Raising the ball into the circle.

FIELD HOCKEY RULES

Raising the ball into the circle.

The potential for danger of the ball raised into the circle has long been recognised, probably for almost as long as hockey has been played in the modern era. Prior to the introduction of the ban on the intentionally raised hit in the late 1980’s (except when taking a shot at the opponent’s goal from within their circle), it had been for many years illegal to raise the ball into the opponent’s circle. There were over time several variations of this Rule and it also went through the extremes, but it was never prior to the current version an offence only if done intentionally or only if danger actually occurred – the long established prohibition of raising the ball directly into the circle with a hit was a simple Rule that was easy for players to understand and observe and for umpires to apply, but for some unknown reason (it reduced spectacular play or ‘excitement’ ? ) it could not be left alone :-

1) There was a long-standing prohibition on raising the ball into the circle with a hit.

2) then (usually for single year each time) a free-for-all on deletion of that Rule (or another).

3) then a very hedged reintroduction of prohibition of any raising of the ball into the circle, which was complicated (there were exceptions) and therefore the Rule was very badly applied – usually too strictly (it was not as daft or made as complicated as the present ban on playing a ball directly into the opponent’s circle from a free awarded in their 23m area, but the exceptions were often ignored and the same absurdity was present)

4) finally (I have reduced the number of steps because some changes were just a recycle or a ‘see-saw’ of a previous version) the present situation where the ball should not be intentionally raised into the circle with a hit (because all intentionally raised hits outside the opposing circle are prohibited, but there is nothing at all said in the Rules of Hockey about flicks and scoops into the opposing circle nor about raised deflections – although there is a mess of Rule about the receiving/contesting for a ball put up in the air by any of these means).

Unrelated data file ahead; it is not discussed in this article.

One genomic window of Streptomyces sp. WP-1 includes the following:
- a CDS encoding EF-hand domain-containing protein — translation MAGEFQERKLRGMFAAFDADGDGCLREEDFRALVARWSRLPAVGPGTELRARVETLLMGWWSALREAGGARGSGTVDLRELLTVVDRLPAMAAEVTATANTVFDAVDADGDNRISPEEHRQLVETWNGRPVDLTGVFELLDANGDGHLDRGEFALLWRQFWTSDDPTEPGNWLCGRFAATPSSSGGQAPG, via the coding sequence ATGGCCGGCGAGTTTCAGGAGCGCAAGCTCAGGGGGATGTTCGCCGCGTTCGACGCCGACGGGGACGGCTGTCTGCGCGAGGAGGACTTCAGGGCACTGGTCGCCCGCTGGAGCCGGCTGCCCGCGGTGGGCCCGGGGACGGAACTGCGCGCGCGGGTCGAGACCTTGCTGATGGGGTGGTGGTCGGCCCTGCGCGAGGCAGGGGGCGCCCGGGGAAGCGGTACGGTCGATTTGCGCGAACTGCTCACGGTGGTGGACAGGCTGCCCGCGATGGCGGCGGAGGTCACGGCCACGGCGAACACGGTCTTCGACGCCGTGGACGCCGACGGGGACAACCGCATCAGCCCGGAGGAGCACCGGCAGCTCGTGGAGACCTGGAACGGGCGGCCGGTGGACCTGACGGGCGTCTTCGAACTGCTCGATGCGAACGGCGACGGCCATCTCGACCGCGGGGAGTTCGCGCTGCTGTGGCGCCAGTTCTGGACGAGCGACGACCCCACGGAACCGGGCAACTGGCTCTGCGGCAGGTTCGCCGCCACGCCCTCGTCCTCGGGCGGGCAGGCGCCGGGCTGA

The problem with the present Rule is wilful blindness to intention within ‘umpire practice’, ‘enshrined’ in the UMB with the phrase “forget lifted – think danger“, which also ‘forgets’ that opponents in the circle may be disadvantaged by an illegally raised hit from outside the circle, even when they are not endangered by it – and that is precisely why attacking players raise the ball into the circle and why it should be penalised.

(generally the ball is raised with a slap hit, although edge hits – both (an illegal ‘hard’) fore and reverse edge hits are employed – as well the full power forehand top-spin ‘banana’ hits which were once popular with penalty corner strikers. We (umpires) now have only “forget lifted” to remember – to also “think danger” would be to be able to keep in mind two possibly conflicting thoughts and still be able to behave rationally).

The video clip below is of a hit being made into the circle and what resulted from it. This incident demonstrates that it does not matter what the Rules are if they are not applied. Have a look at the video and see if you agree with the final outcome, which was the recommendation of the award of a penalty corner, after a video referral by the defending side, questioning the initial penalty corner award, was rejected. I have no idea what the question put to the video umpire was, but there are several grounds upon which a properly framed referral should have been upheld.

One. The ball was raised intentionally with a hit in the area outside the opponent’s circle. Rule 9.9. prohibits this action.